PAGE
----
Europe’s Seventeenth to Eighteenth Century Romantic, Victorian, and Modern eras was marked by a poverty-stricken society. Rapid industrialization gave rise to Britain, but it has brought many social and economic problems. Ireland had no universal provisions, and the poor wandered the streets begging for jobs and money. The ruling class was unsympathetic towards the suffering working class, leaving them with no hope as death was the only escape to look forward to. They were exploited as workers. Their working environments were toxic to the human body, and there was no platform for them to have mobility under the greed and corruption from Europe’s aristocracy. As a result of this, major Authors of English literature made moral obligations to take charge protesting against the government’s failure to improve the conditions of the poor as they showed readers the negative impact of industrialization through their literary works. One might argue that Death, the immobility of the working class, and the government’s blind eye towards the poor were the common themes expressed in literary works from various European authors such as The Cry of the Children by Elizabeth Barrett Browning, the Chimney sweeper by William Blake, and A Modest Proposal by Jonathan Swift. This paper will explore how the themes mentioned earlier highlight the injustices and brutality suffered by the disenfranchised and struggling working class as told by the finest authors in English literature.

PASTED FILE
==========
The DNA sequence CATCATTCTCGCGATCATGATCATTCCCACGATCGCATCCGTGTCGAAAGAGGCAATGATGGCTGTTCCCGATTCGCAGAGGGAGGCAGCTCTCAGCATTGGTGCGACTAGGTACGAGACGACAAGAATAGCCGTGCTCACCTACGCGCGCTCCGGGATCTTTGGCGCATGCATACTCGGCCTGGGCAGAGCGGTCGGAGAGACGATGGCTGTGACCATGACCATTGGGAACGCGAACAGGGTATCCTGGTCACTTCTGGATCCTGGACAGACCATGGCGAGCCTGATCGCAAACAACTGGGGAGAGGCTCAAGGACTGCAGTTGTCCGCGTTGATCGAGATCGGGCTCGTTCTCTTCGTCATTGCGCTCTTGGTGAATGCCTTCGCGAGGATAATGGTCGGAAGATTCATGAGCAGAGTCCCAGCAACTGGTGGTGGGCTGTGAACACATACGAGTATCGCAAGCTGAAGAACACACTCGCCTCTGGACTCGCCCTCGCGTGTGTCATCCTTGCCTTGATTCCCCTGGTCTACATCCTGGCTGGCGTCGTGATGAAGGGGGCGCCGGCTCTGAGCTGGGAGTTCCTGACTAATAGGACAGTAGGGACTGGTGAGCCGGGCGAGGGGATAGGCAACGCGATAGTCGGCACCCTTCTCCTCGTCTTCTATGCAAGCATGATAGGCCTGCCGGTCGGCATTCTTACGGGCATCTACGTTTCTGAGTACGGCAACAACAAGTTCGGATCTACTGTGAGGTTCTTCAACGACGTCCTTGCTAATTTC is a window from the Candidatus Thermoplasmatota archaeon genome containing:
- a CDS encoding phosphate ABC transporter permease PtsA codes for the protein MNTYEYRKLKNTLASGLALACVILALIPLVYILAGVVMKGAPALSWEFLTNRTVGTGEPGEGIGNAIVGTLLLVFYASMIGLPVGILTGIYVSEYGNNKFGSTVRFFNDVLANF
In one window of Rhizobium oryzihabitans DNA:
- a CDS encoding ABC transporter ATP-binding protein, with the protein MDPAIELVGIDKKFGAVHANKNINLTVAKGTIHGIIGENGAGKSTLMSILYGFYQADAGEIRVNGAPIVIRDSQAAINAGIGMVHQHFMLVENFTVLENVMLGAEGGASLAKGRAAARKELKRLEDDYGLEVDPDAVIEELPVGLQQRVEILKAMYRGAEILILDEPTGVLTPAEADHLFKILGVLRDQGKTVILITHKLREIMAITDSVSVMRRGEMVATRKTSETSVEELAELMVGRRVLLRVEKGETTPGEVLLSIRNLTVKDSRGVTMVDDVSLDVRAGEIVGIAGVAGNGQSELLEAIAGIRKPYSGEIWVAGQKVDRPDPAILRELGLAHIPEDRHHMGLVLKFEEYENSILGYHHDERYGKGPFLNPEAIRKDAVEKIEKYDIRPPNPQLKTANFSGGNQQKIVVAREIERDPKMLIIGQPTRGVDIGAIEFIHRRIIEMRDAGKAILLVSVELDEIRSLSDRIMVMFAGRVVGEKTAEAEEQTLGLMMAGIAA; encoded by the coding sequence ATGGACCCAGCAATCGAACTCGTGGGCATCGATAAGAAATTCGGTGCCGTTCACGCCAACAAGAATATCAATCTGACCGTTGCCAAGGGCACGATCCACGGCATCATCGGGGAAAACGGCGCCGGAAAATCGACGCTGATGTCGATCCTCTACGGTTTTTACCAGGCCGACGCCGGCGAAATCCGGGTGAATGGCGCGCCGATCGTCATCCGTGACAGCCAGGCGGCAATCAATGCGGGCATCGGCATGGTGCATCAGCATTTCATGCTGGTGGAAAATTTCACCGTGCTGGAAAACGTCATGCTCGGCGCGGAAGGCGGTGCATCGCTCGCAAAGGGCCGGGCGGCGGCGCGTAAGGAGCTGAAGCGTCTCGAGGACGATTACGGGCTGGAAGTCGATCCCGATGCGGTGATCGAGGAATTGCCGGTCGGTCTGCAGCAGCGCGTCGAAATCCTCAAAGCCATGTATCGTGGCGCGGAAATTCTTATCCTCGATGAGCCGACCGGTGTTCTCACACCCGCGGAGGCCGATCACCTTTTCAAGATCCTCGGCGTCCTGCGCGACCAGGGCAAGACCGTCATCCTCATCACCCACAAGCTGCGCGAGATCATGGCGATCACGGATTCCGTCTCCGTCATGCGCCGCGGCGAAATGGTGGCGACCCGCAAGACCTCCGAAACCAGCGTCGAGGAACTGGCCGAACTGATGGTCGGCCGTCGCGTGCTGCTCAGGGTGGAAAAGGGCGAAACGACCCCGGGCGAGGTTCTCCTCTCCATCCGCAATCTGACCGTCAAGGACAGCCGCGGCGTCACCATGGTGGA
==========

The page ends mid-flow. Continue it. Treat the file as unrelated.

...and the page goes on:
Some adhere to the theory that Elizabeth Browning’s The Cry of the Children was a politically correct response to the cruel working conditions of child labor in Britain. Browning placed her audience into the eyes and emotions of factory children where their innocence was betrayed by the selfishness of political and economic interests solely concerned with making profit. In Browing’s poem, she tells us that the children sold to labor are crying while those in economic and political power are enjoying their lives from the breaking backs of the youth, “But the young, young children, O, my brothers, They are weeping bitterly! They are weeping in the playtime of the others, in the country of the free (Browning, 9-12).” The speaker’s intention is to place the adult in the shoes of the children in which they’re crying for the lack of having a regular childhood and instead they’re working in factories while the grown-ups are able to enjoy their adulthood profiting off of child labor. Browning wants the reader to think closely about what if the tables were turned on them in which they had to suffer just like the children did. Line 37 expresses the true feelings of discontent deeply rooted in the poem, “True,” say the children, “it may happen that we die before our time (Browning, 37-38), represents the untimely death of children because they’re working in poor environmental conditions at a very young age. The poem then follows up with “Little Alice died last year, her grave is shapen like a snowball, in the rime. We looked into the pit prepared to take her: Was no room for any work in the close clay! From the sleep wherein she lieth none will wake her, Crying, ‘Get up, little Alice! It is day (Browning, 39-44).” This excerpt from the poem talks about how hazardous it is for the children to work in contaminated environments. Meanwhile, they should be playing in the fields having a good time during their years of childhood. Browning executes a shocking revelation that children are not playing kid games where they’re able to cherish their youth. They’re forced to bend their backs in factories without any playtime which makes them miserable. After they die, they don’t have burials. If they fall sick, there are no medications to cure them. They are just immobile of purpose and waiting for their deaths because there is no hope for them. Browning’s intention was to convey to the readers that children should be treated as such. They are these roots that need the experience to grow and be cared for by their parents. Children shouldn’t be pushed away by their parents to work in mines and factories. The speaker reminds us about what the youth suffers using imagery to make us visualize the grief these labored children endure, “With your ear down, little Alice never cries; could we see her face, be sure we should not know her, for the smile has time for growing in her eyes (Browning, 46-48).” The poetess is stressing that Alice’s death is one of many children dying from poor conditions of the factories and mines. When the children die their death turns out to be the escape from slave labor. This is a morbid but effective way of looking at the issue where their lives are so immobile that it almost seems as if they are living as dead people. It is not only ‘til they’re actually dead that they can finally be freed from working as slaves.